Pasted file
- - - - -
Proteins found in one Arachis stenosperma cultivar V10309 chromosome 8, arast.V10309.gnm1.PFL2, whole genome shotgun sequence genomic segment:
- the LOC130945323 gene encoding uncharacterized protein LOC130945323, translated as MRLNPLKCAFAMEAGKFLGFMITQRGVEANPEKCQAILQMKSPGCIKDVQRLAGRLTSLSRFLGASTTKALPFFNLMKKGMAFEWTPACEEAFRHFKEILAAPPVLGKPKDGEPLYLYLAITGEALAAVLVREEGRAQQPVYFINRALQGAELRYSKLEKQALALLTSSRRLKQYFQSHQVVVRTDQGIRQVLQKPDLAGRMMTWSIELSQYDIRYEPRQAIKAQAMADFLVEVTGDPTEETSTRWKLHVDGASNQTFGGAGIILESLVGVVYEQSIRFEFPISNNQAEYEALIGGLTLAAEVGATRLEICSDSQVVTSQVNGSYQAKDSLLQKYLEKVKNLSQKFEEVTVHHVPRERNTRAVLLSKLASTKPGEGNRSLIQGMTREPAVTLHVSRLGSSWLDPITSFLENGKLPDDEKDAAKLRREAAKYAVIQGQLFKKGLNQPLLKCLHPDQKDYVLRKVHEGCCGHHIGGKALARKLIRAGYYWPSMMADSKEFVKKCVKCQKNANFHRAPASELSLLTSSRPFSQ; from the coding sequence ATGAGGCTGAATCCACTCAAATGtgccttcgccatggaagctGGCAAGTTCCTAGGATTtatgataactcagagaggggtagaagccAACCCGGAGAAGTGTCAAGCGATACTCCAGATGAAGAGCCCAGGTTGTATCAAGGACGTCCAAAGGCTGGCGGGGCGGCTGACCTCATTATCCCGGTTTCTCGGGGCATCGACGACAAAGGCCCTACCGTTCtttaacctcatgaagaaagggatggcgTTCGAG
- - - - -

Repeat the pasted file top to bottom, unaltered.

Proteins found in one Arachis stenosperma cultivar V10309 chromosome 8, arast.V10309.gnm1.PFL2, whole genome shotgun sequence genomic segment:
- the LOC130945323 gene encoding uncharacterized protein LOC130945323, translated as MRLNPLKCAFAMEAGKFLGFMITQRGVEANPEKCQAILQMKSPGCIKDVQRLAGRLTSLSRFLGASTTKALPFFNLMKKGMAFEWTPACEEAFRHFKEILAAPPVLGKPKDGEPLYLYLAITGEALAAVLVREEGRAQQPVYFINRALQGAELRYSKLEKQALALLTSSRRLKQYFQSHQVVVRTDQGIRQVLQKPDLAGRMMTWSIELSQYDIRYEPRQAIKAQAMADFLVEVTGDPTEETSTRWKLHVDGASNQTFGGAGIILESLVGVVYEQSIRFEFPISNNQAEYEALIGGLTLAAEVGATRLEICSDSQVVTSQVNGSYQAKDSLLQKYLEKVKNLSQKFEEVTVHHVPRERNTRAVLLSKLASTKPGEGNRSLIQGMTREPAVTLHVSRLGSSWLDPITSFLENGKLPDDEKDAAKLRREAAKYAVIQGQLFKKGLNQPLLKCLHPDQKDYVLRKVHEGCCGHHIGGKALARKLIRAGYYWPSMMADSKEFVKKCVKCQKNANFHRAPASELSLLTSSRPFSQ; from the coding sequence ATGAGGCTGAATCCACTCAAATGtgccttcgccatggaagctGGCAAGTTCCTAGGATTtatgataactcagagaggggtagaagccAACCCGGAGAAGTGTCAAGCGATACTCCAGATGAAGAGCCCAGGTTGTATCAAGGACGTCCAAAGGCTGGCGGGGCGGCTGACCTCATTATCCCGGTTTCTCGGGGCATCGACGACAAAGGCCCTACCGTTCtttaacctcatgaagaaagggatggcgTTCGAG